In Favor of the Electoral College Research Papers
Being in favor of the Electoral College can make an interesting research paper topic. America’s Founding Fathers rested their decision on the Electoral College system of vote counting in an effort to assure the common good. They did not intend for it to create a situation such as the one in Florida in the 2000 election. There are several topics regarding the government and the electoral college that you can write a research paper on. Here are a few suggestions from Paper Masters:
- The history of the Electoral College
- The Bush v. Gore Election and what it meant regarding the Electoral College
- Why do politicians favor the electoral college?
In the past 250 years, the common good is not always as important as the two-party political agenda are. One research paper in favor of the electoral college writes, “Neither in 2000 nor at any other time in American history has the goal of a presidential race been to win the national popular vote.” Rather the goal is to win the electoral votes. Thus, an uneducated American public watched the election of 2000 and some felt cheated out of the presidency for their democratic candidate Al Gore. They ranted and raved about the unfairness of Bush’s failure to win the popular vote, yet he won the election. While there may have been numerous incidents of unfairness, graft, bribery, and more to darken the honesty of the 2000 election, it stands that the electoral vote is the single determining factor in America’s presidential elections. Though fully one-half of the nation was emotionally up-in-arms, the democratic system of government in the United States would stay on track, even if, in the most extreme scenario, Americans would have literally taken up arms to protest.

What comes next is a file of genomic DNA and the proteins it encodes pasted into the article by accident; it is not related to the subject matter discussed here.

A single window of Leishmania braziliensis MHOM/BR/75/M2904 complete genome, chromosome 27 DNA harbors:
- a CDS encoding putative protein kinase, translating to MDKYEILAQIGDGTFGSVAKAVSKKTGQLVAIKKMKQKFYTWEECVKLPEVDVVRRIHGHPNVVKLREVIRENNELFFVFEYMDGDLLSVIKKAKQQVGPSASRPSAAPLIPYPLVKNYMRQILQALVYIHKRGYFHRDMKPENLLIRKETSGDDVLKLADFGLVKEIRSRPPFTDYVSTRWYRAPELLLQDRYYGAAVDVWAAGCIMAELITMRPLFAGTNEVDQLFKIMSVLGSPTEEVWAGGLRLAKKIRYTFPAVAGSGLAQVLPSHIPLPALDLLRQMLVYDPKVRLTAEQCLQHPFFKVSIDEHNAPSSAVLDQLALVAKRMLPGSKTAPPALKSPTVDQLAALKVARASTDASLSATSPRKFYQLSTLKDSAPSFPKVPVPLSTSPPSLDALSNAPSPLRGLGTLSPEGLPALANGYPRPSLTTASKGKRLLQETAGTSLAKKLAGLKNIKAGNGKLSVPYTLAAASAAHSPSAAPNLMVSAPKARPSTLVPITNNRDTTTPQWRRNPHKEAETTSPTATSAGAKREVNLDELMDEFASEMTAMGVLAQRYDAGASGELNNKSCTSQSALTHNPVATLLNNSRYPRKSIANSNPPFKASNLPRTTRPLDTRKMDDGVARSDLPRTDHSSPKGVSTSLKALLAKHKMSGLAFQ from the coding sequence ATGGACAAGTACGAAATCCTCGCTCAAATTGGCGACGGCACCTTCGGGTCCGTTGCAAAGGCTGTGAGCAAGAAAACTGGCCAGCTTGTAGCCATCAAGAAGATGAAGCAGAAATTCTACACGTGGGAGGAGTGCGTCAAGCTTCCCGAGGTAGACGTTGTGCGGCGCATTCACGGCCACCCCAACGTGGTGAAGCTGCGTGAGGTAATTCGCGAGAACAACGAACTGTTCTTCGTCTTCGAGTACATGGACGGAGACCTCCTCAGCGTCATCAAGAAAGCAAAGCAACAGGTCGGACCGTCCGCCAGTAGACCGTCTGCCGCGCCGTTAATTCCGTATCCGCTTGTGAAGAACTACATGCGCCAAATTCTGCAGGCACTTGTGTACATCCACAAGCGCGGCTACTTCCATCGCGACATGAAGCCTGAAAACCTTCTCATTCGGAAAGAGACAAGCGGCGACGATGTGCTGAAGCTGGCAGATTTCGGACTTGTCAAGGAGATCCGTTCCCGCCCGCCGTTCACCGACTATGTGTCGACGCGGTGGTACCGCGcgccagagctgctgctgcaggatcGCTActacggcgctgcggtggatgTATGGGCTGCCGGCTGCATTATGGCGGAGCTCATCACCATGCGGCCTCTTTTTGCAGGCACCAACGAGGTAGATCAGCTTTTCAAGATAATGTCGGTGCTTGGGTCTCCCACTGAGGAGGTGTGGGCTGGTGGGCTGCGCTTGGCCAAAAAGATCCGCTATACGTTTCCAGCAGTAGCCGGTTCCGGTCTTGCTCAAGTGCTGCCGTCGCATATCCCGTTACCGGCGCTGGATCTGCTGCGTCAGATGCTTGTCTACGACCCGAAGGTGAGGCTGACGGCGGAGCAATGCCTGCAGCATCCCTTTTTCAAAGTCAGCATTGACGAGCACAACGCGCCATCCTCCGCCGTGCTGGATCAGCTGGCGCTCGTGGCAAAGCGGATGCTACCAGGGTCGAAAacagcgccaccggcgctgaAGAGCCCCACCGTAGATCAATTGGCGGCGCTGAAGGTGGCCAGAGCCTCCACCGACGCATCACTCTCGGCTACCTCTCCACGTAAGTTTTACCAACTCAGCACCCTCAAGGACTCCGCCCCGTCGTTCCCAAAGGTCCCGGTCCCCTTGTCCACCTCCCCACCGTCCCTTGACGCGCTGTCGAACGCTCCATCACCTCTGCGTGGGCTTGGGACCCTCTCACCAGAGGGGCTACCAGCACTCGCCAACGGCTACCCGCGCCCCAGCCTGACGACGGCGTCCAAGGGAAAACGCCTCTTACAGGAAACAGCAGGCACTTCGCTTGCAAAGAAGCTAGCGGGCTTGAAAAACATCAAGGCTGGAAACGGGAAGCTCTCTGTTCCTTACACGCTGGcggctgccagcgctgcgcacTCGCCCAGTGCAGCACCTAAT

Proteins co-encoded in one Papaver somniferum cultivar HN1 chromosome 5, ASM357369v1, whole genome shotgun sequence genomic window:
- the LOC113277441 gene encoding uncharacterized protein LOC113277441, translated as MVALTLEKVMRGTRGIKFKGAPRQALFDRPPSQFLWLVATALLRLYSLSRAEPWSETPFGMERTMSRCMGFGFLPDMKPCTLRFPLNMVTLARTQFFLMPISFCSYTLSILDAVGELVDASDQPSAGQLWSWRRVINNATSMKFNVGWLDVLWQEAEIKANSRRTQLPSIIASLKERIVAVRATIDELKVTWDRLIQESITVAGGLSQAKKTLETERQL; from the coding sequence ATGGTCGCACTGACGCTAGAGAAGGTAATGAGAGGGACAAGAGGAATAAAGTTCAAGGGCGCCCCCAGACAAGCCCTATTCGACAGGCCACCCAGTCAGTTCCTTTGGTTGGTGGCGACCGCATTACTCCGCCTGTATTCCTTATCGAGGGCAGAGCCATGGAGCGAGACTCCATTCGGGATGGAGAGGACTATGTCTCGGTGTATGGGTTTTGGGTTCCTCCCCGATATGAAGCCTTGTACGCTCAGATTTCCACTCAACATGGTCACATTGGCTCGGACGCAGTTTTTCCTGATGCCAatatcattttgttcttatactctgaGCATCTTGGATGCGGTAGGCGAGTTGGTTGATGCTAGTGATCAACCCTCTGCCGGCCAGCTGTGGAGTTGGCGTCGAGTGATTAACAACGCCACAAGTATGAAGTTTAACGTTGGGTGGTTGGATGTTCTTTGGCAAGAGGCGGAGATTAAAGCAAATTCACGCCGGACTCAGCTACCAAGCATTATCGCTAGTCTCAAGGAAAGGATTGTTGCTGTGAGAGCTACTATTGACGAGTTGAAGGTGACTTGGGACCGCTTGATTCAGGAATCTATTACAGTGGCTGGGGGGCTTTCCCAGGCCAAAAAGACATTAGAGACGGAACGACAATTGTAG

America’s Electoral College
America’s Electoral College re-focuses electioneering, since the age of mass media proliferation, into something quite different from what the America’s Founders envisioned for presidential elections. The men who wrote the U.S. Constitution did not foresee the development of political parties, yet the system of two competing political groups dominates the U.S. electoral system. A political party is many things, but the simplest definition is that it is an organized group of people who control or seek to control a government. One reason why the United States has two strong parties instead of three or six or ten is that only a very broad coalition can elect a President.